The wheel cannot be viewed in isolation, and the various designs developed by teams to condition the airflow through the wheel are dependent on other parts, such as the brake cooling ducts, to be effective. The flow coming off a car’s bodywork, notably from the front wing, also plays a key role.

Over the years, various teams have gone to great lengths to optimise this area of a car’s aerodynamics; the biggest developments took place over the 2006 and 2007 seasons. Instead of simply sculpting the wheel, teams – notably Ferrari – began to use disc-shaped devices that covered the outside of the wheel but that did not rotate.

Making these devices work effectively was no easy task, however, as Pascal Vasselon, of the then Toyota F1 team explained in 2007. “The effect of the front wheel blanking is not something you can capture very simply,” he said. “We now have some experience with it, and clearly it can have a totally different effect according to the rest of the flow structure over the rest of the car. It’s a powerful item, and you can use it in different ways. It’s not only a drag reduction item; it really can change a lot of things in terms of front-wheel wake – you are of course playing with the font wheel wake. It requires careful tuning according to the rest of the car.”

Over the next four years these devices developed into some extreme designs, which in some cases even ended up being extended around the rear of the tyre. Despite the sweeping regulation changes introduced in 2009 to ‘clean up’ the aerodynamics of the cars – intended to reduce the impact of a car’s wake on the cars behind – wheel covers managed to survive. Come 2010, however, the FIA decided they had to go, and revised the regulations to eliminate them.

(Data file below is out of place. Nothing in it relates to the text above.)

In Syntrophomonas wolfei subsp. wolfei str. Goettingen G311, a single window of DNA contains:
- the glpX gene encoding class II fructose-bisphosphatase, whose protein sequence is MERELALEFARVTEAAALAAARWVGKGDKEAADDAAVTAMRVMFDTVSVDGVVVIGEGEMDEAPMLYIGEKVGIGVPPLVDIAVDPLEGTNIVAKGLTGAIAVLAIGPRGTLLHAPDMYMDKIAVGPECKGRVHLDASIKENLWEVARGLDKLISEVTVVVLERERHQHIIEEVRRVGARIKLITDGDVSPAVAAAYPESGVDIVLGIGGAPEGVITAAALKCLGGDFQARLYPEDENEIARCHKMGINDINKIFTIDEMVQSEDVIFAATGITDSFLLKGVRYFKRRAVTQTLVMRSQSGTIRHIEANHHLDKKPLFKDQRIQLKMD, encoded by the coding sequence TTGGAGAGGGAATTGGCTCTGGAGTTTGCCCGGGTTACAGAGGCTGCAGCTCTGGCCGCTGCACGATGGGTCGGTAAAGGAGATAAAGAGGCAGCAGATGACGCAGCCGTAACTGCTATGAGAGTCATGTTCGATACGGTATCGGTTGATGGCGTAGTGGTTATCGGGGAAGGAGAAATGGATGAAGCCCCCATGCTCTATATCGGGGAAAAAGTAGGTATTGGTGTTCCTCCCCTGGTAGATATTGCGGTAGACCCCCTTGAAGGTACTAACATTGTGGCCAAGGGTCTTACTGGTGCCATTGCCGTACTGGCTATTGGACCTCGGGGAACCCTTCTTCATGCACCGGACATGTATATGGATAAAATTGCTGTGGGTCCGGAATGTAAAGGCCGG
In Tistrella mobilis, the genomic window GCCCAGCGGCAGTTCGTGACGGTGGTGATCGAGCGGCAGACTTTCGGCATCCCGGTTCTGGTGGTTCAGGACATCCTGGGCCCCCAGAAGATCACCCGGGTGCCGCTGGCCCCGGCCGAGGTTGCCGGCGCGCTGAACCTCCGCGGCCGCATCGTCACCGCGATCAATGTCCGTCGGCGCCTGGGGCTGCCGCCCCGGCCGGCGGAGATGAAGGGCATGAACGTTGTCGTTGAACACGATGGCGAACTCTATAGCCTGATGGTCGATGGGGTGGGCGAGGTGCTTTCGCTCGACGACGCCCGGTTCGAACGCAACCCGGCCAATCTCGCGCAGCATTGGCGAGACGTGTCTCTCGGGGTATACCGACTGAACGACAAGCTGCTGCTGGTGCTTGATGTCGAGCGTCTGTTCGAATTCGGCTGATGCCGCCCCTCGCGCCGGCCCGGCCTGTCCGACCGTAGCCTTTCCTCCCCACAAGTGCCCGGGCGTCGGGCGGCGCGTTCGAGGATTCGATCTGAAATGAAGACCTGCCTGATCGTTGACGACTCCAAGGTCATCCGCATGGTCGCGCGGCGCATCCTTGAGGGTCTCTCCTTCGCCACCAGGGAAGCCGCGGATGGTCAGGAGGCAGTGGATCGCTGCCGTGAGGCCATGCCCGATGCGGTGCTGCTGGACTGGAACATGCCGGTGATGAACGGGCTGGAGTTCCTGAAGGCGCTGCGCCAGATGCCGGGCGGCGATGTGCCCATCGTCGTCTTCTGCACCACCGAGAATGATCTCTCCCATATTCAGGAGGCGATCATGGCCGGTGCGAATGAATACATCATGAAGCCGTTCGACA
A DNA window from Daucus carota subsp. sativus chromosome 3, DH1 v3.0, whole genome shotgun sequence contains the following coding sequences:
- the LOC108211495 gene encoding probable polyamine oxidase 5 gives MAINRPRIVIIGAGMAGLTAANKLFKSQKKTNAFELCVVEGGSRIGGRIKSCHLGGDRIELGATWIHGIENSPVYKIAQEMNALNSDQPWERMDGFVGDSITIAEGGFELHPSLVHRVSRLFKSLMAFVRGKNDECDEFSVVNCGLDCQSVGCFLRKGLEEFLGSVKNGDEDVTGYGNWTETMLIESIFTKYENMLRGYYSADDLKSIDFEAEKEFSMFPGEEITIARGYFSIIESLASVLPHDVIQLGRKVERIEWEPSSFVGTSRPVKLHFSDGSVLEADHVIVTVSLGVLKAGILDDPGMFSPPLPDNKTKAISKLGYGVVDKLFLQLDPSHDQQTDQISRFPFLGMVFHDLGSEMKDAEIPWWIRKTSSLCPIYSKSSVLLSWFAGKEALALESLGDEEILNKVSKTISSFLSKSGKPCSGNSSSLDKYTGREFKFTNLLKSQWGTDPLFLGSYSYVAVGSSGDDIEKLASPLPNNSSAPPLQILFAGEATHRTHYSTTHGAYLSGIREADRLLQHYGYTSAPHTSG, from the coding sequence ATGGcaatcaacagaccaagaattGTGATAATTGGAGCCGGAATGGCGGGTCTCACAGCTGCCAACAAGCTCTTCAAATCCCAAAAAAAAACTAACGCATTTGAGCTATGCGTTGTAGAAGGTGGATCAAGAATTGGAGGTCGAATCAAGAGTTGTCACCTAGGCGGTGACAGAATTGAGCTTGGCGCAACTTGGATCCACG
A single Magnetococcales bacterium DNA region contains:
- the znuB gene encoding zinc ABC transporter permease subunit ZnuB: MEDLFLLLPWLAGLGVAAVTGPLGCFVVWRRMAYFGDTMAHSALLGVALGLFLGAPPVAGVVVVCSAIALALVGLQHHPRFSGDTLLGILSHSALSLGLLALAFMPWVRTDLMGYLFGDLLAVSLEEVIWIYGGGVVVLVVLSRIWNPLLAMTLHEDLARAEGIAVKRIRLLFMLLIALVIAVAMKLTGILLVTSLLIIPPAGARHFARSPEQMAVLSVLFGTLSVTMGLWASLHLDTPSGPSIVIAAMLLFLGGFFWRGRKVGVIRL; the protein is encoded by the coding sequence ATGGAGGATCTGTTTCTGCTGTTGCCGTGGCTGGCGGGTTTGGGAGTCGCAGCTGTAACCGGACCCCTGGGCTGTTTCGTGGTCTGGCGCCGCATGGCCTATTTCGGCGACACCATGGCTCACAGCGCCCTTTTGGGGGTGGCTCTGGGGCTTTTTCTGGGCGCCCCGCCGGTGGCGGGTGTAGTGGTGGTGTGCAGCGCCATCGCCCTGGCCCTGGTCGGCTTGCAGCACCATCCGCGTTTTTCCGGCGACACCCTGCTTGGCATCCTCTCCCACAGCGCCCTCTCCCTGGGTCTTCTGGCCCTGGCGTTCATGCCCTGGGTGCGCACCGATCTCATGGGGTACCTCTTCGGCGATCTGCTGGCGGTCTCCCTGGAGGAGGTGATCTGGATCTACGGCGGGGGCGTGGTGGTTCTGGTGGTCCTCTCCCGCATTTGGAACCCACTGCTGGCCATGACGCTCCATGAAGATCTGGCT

Ferrari managed to circumvent the new regulations by incorporating an aerodynamic device into the wheel structure itself. This was a cunning move, as rims must be homologated for the whole season, and thus none of its rivals was able to copy the design. Suffice to say, the FIA felt these went against the spirit of the regulations, and for 2011 introduced regulations strictly governing the form of the wheels. This hasn’t stopped teams pushing their development though, and many have devised new means to improve the flow conditions around the wheels.

2012 saw Williams develop a ‘scoopless’ brake duct for the FW34, in an effort to help control the airflow in the area between the wheel and the chassis, while still helping to condition the flow around the outside of the wheel. The design achieves this by using a hollow axle that terminates before the wheel nut and is thus within the regulations. The air is channelled from the brake duct through the axle and out over the wheel rim, the duct being fed by a small gap between the top of the duct and the inside of the wheel.